Unitarian Universalist Fellowship
We have one program a month in the summer
Programs begin at 10:15 am
June 23 – The Glad Hatter and Her Hats
The Glad Hatter – Pati Kachel, a local story teller, will share with us her collection of vintage hats. As she puts them on, she magically becomes the colorful characters who once wore them. You’re invited to wear a hat and share a story too! Pati inspires listeners through stories and programs about life. She entertains audiences in churches, retreat centers, schools, libraries, hospitals, coffee shops, prisons, and bookstores. She has traveled from Pittsburgh to Seattle presenting her story programs and songs.
Past Program Highlights
June 2 – Flower Communion followed by the Annual Meeting
Bring a flower from your garden for our traditional Flower Communion program. To keep that day moving we will move acknowledgments and thanks you’s over lunch (Taco bar and beverages provided by the Board; pot luck items provided by everyone else) followed by the Annual Meeting.
May 19 – Songs and Stories of the North Wood with Doug Wood
Doug Wood, the author of Old Turtle and other children and adult books is an annual favorite at Pilgrim house and he returned with the Wild Spirit band to entertain and enlighten us.
May 12 – Ralph Reeder Community Support Center
Laurie Lindblad is the community social worker with the Ralph Reeder Community Support Center, where her role is to build capacity, connection and collaboration in order to support at-risk and vulnerable individuals and families within our community. Previously, she was Director of Family & School Success at The Family Partnership in Minneapolis. She has a Master’s Degree in Social Work from Denmark, where she held a number of social work positions. Laurie has over 20 years of social service experience, including directing infant, preschool and school-age childcare programs, working with children with mental health needs and their families, providing refugee counseling services, and developing and directing a number of family and community support programs.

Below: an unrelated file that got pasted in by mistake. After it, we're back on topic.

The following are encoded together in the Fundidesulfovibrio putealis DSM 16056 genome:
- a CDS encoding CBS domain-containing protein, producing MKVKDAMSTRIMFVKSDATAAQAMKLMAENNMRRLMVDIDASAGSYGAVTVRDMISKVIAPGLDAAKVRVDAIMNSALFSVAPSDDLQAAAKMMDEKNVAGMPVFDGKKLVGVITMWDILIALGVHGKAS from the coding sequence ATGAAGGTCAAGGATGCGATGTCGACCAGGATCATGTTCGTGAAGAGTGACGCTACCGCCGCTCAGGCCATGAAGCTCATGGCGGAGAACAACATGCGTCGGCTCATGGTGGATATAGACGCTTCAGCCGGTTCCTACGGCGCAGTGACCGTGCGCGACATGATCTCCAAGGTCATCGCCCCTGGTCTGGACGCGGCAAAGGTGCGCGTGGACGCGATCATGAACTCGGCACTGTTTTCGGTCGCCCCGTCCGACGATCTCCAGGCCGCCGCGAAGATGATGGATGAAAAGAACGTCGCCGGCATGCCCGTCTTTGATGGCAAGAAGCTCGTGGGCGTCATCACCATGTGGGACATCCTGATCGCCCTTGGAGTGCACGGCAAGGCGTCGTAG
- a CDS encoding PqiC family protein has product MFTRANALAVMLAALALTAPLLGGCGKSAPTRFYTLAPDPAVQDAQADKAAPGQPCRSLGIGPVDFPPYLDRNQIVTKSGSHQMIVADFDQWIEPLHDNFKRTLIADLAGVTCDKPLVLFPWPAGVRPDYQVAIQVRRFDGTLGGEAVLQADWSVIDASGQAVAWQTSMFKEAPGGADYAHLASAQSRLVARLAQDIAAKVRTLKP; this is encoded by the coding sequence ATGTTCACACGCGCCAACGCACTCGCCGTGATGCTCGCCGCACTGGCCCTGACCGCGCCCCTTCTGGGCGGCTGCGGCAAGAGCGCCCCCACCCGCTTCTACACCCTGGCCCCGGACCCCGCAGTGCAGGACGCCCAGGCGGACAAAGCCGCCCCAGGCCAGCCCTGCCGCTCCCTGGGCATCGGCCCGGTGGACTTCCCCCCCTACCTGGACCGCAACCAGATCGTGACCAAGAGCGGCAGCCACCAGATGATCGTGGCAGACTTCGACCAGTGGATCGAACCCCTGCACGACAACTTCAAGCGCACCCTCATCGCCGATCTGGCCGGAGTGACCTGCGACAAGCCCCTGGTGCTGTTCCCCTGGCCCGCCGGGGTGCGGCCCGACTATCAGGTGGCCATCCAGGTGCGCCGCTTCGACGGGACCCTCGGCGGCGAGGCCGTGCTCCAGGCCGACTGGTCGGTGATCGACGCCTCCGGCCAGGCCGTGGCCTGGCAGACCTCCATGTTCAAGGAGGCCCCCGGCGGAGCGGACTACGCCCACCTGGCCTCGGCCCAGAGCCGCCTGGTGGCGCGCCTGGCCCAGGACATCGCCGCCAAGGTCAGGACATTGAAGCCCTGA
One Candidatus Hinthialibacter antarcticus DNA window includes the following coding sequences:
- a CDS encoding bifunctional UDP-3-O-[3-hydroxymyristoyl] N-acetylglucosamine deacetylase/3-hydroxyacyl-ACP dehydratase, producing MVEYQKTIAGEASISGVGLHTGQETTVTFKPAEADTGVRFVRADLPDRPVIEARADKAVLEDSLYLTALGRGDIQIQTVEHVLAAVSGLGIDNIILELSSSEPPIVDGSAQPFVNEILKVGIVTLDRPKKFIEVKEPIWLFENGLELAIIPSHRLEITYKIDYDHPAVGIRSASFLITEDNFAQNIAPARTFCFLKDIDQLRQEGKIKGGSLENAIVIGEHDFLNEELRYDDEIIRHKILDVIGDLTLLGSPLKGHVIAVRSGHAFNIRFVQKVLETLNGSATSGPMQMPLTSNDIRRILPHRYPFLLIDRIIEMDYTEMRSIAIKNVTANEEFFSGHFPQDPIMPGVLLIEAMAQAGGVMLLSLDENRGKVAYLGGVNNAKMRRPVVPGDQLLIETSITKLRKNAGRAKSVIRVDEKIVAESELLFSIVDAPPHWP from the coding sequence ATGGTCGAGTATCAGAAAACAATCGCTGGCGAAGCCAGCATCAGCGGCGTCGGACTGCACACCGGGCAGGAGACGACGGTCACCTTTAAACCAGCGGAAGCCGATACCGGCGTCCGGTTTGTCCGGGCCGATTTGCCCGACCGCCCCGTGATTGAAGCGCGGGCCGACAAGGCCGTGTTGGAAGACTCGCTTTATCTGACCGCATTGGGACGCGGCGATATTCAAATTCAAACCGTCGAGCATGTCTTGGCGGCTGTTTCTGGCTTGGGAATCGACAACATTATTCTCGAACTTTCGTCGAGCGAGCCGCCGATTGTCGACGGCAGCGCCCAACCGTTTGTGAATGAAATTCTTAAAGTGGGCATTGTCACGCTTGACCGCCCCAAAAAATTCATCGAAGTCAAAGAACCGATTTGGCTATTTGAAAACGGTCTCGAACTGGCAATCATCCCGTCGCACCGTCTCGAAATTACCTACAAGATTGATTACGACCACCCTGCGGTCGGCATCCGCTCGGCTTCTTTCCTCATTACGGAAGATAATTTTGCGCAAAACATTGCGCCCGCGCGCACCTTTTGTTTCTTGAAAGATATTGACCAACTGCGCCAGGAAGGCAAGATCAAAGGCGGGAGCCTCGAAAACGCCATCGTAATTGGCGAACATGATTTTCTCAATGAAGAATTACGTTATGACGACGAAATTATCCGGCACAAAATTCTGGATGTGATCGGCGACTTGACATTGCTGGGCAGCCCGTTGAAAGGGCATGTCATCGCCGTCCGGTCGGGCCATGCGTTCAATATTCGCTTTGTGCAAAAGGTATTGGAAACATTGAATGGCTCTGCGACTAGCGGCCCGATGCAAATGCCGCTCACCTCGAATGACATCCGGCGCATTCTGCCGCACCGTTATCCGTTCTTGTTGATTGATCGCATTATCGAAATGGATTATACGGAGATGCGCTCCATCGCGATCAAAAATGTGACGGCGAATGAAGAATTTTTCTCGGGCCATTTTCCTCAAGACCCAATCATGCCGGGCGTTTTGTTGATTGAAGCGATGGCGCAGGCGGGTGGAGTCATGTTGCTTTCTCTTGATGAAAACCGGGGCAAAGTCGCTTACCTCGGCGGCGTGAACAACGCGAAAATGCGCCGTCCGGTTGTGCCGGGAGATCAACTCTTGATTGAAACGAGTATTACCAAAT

May 5 – From Choice to Justice: Our Spiritual Work 40 Years After Roe
Labels are polarizing and do not help us build or strengthen our movement for reproductive health, rights & justice. We will explore the Unitarian Universalists' current Congregational Study Action Issue (CSAI) & how we can increase our conversational capacity in this ongoing work that is pastoral, prophetic, and progressive.
Rev. Kelli Clement is the Executive Director of the MN Religious Coalition for Reproductive Choice. A Unitarian Universalist community minister in affiliation with First Universalist Church, she is a graduate of United Theological Seminary where she was the coordinator of Seminarians for Choice, and is a part of the national speakers bureau of the Reproductive Health Technologies Project. When her family was living in the Netherlands last year, Kelli was privileged to speak at UU congregations in Amsterdam, Basel, Brussels, Paris, and rural Germany. Kelli lives with husband Mike (whom she met at a pro-choice rally!), daughter Fia, and poodle Memphis near Lake Nokomis in south Minneapolis.
April 28 – Creativity and Innovation Presented by Louis Asher
A fun-filled, interactive and thought-provoking presentation. Attendees will be gently challenged to use their creative abilities in ways that lead to innovative and fun solutions. Real-life creative and innovative problem-solving examples will be discussed. The talk will feature a number of interactive activities.